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Report No. 152

5.7. Judgment of the Supreme Court: Joginder Singh's case.-

The subject of discretion to arrest came up before the Supreme Court of India, in Joginder Singh's case which is of great practical importance for the present purpose.1 In that case, the Supreme Court first noted that the law of arrest is one of balancing individual rights, liberties and privileges on the one hand and individual duties etc. on the other hand. One has to balance protection for the individual, against the social need that crime shall be suppressed.

After elaborating on. this point, and after noticing the views expressed by the National Police Commission in its Third Report (pages 31 and 32) and by the Royal Commission on Criminal Procedure, the Supreme Court of India took care to suggest certain guidelines regarding arrest by the police. The court also referred to the following suggestion of the Royal Commission on Criminal Procedure:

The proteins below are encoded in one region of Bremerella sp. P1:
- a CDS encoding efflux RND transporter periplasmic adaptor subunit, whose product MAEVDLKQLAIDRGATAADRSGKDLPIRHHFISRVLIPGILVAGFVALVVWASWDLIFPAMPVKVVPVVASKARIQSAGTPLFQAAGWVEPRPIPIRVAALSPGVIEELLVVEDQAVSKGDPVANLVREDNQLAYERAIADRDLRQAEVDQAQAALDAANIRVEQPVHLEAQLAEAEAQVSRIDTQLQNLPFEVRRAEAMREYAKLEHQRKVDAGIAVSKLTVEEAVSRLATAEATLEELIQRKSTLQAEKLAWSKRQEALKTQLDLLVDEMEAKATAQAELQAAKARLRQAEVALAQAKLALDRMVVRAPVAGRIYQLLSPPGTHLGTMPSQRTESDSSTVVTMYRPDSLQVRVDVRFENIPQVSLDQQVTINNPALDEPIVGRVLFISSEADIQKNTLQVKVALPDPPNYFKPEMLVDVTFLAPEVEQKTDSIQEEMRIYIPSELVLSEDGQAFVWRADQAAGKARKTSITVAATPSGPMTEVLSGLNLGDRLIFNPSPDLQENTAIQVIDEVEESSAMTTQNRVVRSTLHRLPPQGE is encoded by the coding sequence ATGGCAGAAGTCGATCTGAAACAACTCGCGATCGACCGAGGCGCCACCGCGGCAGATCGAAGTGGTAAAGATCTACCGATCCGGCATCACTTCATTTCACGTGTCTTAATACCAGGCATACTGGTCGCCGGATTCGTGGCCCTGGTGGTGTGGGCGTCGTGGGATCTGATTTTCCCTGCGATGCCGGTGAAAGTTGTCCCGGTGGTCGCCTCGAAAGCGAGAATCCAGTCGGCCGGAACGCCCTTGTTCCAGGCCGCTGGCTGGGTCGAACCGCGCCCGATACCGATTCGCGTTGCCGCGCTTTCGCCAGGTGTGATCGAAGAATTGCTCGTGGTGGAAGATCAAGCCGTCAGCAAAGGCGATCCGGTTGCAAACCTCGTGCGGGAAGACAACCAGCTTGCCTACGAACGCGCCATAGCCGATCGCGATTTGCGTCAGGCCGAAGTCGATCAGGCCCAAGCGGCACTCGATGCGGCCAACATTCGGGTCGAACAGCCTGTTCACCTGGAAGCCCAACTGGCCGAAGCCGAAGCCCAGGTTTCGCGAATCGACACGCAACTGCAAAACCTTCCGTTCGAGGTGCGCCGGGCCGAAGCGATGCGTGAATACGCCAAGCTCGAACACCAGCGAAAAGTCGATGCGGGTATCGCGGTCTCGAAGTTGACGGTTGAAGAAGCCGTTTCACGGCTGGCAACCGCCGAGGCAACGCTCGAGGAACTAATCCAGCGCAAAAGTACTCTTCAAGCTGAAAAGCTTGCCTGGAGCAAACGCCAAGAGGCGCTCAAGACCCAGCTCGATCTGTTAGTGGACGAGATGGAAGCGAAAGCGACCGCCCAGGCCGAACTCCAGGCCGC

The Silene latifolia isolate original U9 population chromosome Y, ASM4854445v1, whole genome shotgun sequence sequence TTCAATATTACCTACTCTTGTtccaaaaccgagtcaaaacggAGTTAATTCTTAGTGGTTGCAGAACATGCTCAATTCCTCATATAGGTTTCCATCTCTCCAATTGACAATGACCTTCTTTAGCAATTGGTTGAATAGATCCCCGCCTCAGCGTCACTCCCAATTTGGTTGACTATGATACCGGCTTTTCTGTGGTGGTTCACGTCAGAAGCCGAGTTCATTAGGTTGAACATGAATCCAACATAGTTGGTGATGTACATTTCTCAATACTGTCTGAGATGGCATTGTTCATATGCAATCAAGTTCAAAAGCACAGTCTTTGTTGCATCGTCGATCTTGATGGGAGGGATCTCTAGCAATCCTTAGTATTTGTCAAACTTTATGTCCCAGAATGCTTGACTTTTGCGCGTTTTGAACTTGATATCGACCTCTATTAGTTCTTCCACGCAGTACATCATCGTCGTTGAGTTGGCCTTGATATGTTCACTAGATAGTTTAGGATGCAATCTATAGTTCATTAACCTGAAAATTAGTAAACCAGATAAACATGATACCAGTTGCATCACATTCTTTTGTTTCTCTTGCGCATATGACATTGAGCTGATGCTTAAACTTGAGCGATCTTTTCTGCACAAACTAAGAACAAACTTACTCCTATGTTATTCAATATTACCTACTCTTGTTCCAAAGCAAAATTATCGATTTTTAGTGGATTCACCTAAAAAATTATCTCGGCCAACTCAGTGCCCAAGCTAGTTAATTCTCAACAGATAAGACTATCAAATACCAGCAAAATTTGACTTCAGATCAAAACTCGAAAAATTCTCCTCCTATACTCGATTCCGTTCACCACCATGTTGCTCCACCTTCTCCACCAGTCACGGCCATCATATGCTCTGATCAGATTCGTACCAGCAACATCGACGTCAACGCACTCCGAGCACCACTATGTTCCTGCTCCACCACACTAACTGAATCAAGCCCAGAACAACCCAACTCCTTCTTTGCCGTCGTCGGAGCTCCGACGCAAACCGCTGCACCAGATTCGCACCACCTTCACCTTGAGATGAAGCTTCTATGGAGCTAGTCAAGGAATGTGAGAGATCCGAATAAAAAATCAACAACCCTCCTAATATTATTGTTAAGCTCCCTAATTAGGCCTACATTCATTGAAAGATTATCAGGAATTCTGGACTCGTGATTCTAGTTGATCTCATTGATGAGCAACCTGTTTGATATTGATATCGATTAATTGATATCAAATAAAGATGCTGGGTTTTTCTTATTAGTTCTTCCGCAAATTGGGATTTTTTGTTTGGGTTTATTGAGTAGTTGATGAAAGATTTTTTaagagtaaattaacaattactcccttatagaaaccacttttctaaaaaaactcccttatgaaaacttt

"To help to reduce the use of arrest we would also propose the introduction here of a scheme that is used in Ontario enabling a police officer to issue what is called an appearance notice. That procedure can be used to obtain attendance at the police station without resorting to arrest provided a power to arrest exists, for example to be fingerprinted or to participate in an identification parade. It could also be extended to attendance for interview at a time convenient to both to the suspect and to the police officer investigating the case

The Supreme court also referred to section 56(1) of the Police and Criminal Evidence Act, 1984 (U.K.) which reads as under:-

"Where a person has been arrested and is being held in custody in a police station or other premises, he shall be entitled, if he so requests, to have one friend or relative or other person who is' known to him or who is likely to take an interest in his welfare told, as soon as is practicable except to the extent that delay is permitted by this section, that he has been arrested and is being detained there."

1. Joginder Kumar v. State of Uttar Pradesh, JT (1994) 3 SC 423.

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